Figure eight, Site nine, Adriaan Pauwstraat, Westplantsoen
For the next advisory lane we visited (figure eight, Adriaan Pauwstraat, Westplantsoen) there was a problem with space. Advisory lanes are created when there isn’t a lot of space to work with on a certain road but the problems here seem like they shouldn’t be problems. In a couple portions on this street cars were either parked up on the curb, like this one, or in the bike lane. The parking spots here just did not have enough space for the cars that parked there. Especially in an advisory lane, as a bike, you don’t want to have to dodge parked cars by veering out of your lane. Every car that is parked out of a spot is effectively making the road that much skinnier. This can cause problems if a car is trying to pass while you run into a parked car out of its spot. The sidewalk has ample space and could definitely be taken in a little to help protect the bikes and cars driving by.
Figure nine, Site 11, Molen, Kerkweg Nootdorp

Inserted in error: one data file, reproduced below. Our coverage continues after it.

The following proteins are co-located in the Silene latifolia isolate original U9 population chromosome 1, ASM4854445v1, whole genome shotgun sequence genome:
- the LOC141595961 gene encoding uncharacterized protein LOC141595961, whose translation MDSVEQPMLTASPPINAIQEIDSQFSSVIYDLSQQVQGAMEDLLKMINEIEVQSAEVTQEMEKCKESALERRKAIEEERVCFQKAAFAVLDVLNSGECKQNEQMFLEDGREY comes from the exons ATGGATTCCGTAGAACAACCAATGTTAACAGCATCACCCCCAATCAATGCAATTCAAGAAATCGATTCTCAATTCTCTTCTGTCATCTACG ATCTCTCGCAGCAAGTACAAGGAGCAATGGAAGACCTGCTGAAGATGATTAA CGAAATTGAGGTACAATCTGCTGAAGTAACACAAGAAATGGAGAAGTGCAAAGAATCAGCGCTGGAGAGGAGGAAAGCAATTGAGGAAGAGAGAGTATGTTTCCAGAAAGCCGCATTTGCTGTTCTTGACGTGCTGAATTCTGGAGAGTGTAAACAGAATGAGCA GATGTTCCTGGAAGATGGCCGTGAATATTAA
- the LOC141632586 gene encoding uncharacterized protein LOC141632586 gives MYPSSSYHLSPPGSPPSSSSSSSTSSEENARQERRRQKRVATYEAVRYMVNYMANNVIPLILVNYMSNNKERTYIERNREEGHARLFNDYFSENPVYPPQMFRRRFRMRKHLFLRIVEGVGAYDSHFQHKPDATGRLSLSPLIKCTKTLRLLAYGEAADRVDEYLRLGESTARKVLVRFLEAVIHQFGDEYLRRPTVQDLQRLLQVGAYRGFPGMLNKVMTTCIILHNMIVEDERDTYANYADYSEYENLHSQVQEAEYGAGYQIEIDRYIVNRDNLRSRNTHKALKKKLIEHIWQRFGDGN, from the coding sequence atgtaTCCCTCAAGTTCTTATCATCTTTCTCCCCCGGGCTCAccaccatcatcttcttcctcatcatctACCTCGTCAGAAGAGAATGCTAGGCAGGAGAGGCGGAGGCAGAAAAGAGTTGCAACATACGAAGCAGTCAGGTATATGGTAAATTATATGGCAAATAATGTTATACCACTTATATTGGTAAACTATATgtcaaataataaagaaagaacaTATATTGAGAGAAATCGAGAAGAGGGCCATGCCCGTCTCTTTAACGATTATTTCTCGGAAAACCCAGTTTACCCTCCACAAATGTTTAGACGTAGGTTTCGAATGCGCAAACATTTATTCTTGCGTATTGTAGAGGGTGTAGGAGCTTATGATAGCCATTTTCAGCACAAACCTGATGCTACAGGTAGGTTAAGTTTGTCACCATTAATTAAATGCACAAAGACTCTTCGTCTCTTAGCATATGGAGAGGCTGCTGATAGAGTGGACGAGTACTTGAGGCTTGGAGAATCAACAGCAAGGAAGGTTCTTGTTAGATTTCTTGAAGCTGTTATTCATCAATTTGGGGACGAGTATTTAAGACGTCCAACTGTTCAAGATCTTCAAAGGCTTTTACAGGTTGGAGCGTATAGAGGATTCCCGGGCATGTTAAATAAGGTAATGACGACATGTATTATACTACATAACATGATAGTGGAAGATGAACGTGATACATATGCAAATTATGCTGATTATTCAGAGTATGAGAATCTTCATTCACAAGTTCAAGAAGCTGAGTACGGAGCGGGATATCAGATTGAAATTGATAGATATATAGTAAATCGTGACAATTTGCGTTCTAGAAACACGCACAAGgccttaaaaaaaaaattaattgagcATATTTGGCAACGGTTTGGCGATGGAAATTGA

The last advisory lane we saw was Molen, Kerkweg Nootdorp (figure nine). This spot showed off the worst case for scenario for an advisory lane; two cars passing in opposite directions with cyclists on both sides. In the figure the silver car had to slow down and move over into the bike lane to let the black car pass. The silver car had to also make sure to not hit the cyclist in-front of them. The bicyclist moved just about as far over as he could to give the cars enough space to maneuver around him. It was very interesting to watch it all work how it was intended and see the correct actions taken by all parties. The silver car could have hung back a little more so as to not pressure the cyclist but the cyclist kept a cool head and just focused on what was in-front of him.